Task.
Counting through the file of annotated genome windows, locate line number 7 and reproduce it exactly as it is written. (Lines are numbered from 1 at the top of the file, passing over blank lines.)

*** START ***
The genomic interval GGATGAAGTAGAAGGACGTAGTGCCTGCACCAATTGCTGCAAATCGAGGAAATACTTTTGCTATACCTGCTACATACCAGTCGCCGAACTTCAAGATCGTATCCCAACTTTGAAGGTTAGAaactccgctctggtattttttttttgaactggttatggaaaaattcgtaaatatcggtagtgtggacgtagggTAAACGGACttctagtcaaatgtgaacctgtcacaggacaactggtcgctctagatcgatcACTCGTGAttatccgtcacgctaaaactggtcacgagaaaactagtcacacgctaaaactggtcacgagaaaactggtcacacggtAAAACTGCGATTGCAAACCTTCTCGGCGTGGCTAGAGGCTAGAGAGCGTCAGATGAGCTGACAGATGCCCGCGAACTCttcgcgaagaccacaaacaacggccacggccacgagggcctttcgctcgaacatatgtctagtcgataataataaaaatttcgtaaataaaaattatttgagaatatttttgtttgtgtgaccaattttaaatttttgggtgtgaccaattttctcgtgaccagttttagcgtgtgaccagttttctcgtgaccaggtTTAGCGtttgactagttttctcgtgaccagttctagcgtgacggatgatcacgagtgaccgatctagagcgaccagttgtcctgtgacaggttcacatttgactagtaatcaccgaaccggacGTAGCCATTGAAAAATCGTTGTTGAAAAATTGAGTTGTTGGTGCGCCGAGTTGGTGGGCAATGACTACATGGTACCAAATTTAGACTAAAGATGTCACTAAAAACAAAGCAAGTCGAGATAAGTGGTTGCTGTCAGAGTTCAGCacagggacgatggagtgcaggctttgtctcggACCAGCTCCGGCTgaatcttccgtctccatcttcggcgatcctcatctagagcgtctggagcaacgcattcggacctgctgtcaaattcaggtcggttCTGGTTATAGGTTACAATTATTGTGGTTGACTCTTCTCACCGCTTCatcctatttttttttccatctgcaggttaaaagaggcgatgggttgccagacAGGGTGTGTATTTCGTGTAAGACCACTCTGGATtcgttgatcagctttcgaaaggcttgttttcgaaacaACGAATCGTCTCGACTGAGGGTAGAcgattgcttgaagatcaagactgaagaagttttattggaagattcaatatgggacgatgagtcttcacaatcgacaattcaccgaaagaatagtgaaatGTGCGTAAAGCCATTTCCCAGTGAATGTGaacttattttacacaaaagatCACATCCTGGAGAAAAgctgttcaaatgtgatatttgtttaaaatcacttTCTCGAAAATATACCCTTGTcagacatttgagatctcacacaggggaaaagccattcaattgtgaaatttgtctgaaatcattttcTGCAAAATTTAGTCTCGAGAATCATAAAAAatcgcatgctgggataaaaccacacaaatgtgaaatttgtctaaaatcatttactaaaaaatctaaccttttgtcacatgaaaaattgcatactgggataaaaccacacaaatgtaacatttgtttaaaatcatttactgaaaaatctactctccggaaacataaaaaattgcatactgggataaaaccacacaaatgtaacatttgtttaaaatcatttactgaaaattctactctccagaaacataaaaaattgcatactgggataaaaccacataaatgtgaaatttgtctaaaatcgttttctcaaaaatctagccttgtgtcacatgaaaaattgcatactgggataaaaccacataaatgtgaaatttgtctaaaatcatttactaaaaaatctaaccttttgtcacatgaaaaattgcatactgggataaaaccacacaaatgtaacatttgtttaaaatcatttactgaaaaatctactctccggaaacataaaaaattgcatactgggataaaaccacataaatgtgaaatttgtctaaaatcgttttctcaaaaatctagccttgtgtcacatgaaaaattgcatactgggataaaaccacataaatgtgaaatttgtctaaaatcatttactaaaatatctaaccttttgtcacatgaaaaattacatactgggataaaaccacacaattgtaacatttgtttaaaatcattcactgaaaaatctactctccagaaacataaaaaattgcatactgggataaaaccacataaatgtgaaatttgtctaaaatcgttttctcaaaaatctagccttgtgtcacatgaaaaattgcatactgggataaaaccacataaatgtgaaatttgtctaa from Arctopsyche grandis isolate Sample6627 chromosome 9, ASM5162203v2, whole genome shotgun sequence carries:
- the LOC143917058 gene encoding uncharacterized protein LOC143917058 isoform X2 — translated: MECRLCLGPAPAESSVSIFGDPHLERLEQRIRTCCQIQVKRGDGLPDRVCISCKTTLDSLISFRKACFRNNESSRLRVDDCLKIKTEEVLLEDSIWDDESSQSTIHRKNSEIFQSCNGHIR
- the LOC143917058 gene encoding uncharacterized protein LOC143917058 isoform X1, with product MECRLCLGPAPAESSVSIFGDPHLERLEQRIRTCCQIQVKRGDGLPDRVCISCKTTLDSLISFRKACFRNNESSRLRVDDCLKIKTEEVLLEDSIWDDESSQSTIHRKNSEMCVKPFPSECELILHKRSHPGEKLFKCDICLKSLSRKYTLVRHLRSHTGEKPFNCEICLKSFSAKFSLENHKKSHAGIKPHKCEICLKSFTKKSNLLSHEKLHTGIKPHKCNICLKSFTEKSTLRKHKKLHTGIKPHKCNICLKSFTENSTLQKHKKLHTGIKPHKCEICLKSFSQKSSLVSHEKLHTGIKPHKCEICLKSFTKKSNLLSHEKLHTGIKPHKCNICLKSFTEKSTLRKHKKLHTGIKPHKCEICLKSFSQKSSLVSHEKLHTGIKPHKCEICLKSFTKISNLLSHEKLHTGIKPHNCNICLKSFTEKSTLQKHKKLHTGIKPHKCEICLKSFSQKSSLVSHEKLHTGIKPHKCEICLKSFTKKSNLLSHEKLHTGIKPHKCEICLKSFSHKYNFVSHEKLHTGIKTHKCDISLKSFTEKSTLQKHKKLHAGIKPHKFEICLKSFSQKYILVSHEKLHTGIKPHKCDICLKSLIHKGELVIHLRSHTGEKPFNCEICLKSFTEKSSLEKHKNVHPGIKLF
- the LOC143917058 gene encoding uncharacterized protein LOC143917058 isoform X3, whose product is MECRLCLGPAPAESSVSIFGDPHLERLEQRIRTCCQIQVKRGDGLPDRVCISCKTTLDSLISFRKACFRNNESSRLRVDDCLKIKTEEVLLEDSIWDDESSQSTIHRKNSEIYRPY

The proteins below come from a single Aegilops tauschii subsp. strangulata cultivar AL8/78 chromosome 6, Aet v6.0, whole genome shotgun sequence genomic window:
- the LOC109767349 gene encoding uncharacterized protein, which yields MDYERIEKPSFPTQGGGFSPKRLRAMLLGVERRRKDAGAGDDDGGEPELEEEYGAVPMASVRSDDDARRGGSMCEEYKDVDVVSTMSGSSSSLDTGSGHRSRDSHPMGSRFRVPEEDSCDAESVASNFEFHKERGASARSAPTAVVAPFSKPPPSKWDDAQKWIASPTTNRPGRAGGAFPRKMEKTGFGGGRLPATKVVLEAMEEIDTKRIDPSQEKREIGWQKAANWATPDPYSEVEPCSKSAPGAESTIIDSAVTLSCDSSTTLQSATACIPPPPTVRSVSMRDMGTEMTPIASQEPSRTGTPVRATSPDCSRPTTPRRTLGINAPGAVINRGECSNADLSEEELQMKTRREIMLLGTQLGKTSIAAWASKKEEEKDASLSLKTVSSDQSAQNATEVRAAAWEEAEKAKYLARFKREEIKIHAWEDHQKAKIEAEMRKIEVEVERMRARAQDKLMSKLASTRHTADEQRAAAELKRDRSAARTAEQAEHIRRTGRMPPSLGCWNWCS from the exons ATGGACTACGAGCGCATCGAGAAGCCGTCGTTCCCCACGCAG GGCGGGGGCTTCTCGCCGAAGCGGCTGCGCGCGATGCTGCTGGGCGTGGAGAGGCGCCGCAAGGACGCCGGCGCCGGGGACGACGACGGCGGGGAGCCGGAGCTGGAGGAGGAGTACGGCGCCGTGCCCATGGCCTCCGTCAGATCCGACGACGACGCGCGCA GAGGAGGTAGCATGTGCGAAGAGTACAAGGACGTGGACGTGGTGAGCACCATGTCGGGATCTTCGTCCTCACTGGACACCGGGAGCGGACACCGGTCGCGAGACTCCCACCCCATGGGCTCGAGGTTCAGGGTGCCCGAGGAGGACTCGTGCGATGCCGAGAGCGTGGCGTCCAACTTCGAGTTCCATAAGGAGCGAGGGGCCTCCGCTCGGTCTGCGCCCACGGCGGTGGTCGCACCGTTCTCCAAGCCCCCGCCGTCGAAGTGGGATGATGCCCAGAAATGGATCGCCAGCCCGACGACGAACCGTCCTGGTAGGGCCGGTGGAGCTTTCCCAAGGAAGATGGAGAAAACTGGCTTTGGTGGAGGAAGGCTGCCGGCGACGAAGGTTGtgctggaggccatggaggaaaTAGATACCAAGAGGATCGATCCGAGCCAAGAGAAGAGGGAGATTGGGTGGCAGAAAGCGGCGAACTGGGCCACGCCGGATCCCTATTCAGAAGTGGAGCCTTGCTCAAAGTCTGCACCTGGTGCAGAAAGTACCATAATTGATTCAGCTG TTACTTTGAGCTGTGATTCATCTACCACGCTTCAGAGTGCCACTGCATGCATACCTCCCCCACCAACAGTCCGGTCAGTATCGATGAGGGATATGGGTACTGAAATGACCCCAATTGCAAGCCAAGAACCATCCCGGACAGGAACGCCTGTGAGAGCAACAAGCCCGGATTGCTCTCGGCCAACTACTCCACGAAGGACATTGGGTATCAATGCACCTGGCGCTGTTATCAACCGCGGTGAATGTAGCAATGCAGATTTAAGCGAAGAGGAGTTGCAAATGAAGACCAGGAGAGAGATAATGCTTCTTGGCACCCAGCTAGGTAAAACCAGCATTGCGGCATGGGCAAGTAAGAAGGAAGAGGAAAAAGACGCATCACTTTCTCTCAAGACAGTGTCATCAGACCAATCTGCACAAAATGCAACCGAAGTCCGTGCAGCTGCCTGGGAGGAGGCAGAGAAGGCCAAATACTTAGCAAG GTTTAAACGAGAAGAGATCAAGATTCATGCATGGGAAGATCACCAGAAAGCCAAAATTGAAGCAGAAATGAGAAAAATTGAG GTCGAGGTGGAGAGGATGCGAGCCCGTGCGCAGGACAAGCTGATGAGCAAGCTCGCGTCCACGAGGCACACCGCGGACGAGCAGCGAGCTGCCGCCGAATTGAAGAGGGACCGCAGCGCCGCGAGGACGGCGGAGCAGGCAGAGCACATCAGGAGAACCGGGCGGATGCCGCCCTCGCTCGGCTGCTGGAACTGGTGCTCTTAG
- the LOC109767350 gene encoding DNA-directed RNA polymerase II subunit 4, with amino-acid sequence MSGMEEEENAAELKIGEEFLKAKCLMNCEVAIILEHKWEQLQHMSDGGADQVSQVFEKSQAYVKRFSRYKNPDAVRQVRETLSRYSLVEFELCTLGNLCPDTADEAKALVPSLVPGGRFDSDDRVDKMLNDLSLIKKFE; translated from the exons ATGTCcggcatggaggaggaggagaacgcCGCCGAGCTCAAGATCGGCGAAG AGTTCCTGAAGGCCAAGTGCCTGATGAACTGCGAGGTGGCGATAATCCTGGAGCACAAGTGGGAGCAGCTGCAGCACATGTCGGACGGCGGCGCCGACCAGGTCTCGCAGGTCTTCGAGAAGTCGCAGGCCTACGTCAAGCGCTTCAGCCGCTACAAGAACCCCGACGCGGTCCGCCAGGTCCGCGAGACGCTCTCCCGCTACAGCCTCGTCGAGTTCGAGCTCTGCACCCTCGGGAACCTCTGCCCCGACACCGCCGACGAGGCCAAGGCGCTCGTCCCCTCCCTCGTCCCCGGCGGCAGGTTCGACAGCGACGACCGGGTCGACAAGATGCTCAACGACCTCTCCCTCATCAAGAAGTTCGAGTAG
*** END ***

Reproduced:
- the LOC109767350 gene encoding DNA-directed RNA polymerase II subunit 4, with amino-acid sequence MSGMEEEENAAELKIGEEFLKAKCLMNCEVAIILEHKWEQLQHMSDGGADQVSQVFEKSQAYVKRFSRYKNPDAVRQVRETLSRYSLVEFELCTLGNLCPDTADEAKALVPSLVPGGRFDSDDRVDKMLNDLSLIKKFE; translated from the exons ATGTCcggcatggaggaggaggagaacgcCGCCGAGCTCAAGATCGGCGAAG AGTTCCTGAAGGCCAAGTGCCTGATGAACTGCGAGGTGGCGATAATCCTGGAGCACAAGTGGGAGCAGCTGCAGCACATGTCGGACGGCGGCGCCGACCAGGTCTCGCAGGTCTTCGAGAAGTCGCAGGCCTACGTCAAGCGCTTCAGCCGCTACAAGAACCCCGACGCGGTCCGCCAGGTCCGCGAGACGCTCTCCCGCTACAGCCTCGTCGAGTTCGAGCTCTGCACCCTCGGGAACCTCTGCCCCGACACCGCCGACGAGGCCAAGGCGCTCGTCCCCTCCCTCGTCCCCGGCGGCAGGTTCGACAGCGACGACCGGGTCGACAAGATGCTCAACGACCTCTCCCTCATCAAGAAGTTCGAGTAG